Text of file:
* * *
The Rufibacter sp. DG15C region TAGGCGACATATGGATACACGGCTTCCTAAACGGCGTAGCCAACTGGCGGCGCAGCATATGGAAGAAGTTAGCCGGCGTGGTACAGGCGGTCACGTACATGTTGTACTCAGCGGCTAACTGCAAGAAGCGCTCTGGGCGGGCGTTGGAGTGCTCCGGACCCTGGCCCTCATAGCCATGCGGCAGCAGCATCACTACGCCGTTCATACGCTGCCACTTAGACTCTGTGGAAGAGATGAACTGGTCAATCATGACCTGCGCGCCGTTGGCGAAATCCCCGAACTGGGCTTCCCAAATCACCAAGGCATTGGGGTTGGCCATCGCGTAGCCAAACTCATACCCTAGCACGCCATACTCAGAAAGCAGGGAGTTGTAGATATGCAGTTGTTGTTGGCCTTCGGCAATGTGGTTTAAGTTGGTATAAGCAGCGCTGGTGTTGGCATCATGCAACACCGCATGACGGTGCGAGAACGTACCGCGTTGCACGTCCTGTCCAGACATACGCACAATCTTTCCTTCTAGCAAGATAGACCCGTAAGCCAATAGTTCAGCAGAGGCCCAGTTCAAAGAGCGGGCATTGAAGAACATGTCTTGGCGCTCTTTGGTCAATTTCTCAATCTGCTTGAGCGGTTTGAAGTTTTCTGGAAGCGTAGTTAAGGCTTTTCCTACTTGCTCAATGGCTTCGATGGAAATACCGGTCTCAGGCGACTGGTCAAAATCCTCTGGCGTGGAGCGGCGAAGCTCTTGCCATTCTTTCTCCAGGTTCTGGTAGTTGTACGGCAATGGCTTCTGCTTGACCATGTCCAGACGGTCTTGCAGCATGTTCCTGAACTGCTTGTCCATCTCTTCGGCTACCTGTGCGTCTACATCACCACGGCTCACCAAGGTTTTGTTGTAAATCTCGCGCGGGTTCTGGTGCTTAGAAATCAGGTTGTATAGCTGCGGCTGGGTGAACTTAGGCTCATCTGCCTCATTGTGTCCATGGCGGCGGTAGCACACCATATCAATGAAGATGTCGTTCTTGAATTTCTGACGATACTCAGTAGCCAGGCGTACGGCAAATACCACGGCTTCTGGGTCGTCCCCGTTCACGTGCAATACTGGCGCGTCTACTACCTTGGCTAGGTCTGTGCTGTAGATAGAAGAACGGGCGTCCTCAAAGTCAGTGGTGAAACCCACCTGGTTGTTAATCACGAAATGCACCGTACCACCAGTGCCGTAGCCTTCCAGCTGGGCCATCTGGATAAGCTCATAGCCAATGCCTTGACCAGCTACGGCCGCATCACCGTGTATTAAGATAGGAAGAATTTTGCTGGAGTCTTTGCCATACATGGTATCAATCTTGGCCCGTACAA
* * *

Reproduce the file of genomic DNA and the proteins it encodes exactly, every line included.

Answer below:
The Rufibacter sp. DG15C region TAGGCGACATATGGATACACGGCTTCCTAAACGGCGTAGCCAACTGGCGGCGCAGCATATGGAAGAAGTTAGCCGGCGTGGTACAGGCGGTCACGTACATGTTGTACTCAGCGGCTAACTGCAAGAAGCGCTCTGGGCGGGCGTTGGAGTGCTCCGGACCCTGGCCCTCATAGCCATGCGGCAGCAGCATCACTACGCCGTTCATACGCTGCCACTTAGACTCTGTGGAAGAGATGAACTGGTCAATCATGACCTGCGCGCCGTTGGCGAAATCCCCGAACTGGGCTTCCCAAATCACCAAGGCATTGGGGTTGGCCATCGCGTAGCCAAACTCATACCCTAGCACGCCATACTCAGAAAGCAGGGAGTTGTAGATATGCAGTTGTTGTTGGCCTTCGGCAATGTGGTTTAAGTTGGTATAAGCAGCGCTGGTGTTGGCATCATGCAACACCGCATGACGGTGCGAGAACGTACCGCGTTGCACGTCCTGTCCAGACATACGCACAATCTTTCCTTCTAGCAAGATAGACCCGTAAGCCAATAGTTCAGCAGAGGCCCAGTTCAAAGAGCGGGCATTGAAGAACATGTCTTGGCGCTCTTTGGTCAATTTCTCAATCTGCTTGAGCGGTTTGAAGTTTTCTGGAAGCGTAGTTAAGGCTTTTCCTACTTGCTCAATGGCTTCGATGGAAATACCGGTCTCAGGCGACTGGTCAAAATCCTCTGGCGTGGAGCGGCGAAGCTCTTGCCATTCTTTCTCCAGGTTCTGGTAGTTGTACGGCAATGGCTTCTGCTTGACCATGTCCAGACGGTCTTGCAGCATGTTCCTGAACTGCTTGTCCATCTCTTCGGCTACCTGTGCGTCTACATCACCACGGCTCACCAAGGTTTTGTTGTAAATCTCGCGCGGGTTCTGGTGCTTAGAAATCAGGTTGTATAGCTGCGGCTGGGTGAACTTAGGCTCATCTGCCTCATTGTGTCCATGGCGGCGGTAGCACACCATATCAATGAAGATGTCGTTCTTGAATTTCTGACGATACTCAGTAGCCAGGCGTACGGCAAATACCACGGCTTCTGGGTCGTCCCCGTTCACGTGCAATACTGGCGCGTCTACTACCTTGGCTAGGTCTGTGCTGTAGATAGAAGAACGGGCGTCCTCAAAGTCAGTGGTGAAACCCACCTGGTTGTTAATCACGAAATGCACCGTACCACCAGTGCCGTAGCCTTCCAGCTGGGCCATCTGGATAAGCTCATAGCCAATGCCTTGACCAGCTACGGCCGCATCACCGTGTATTAAGATAGGAAGAATTTTGCTGGAGTCTTTGCCATACATGGTATCAATCTTGGCCCGTACAA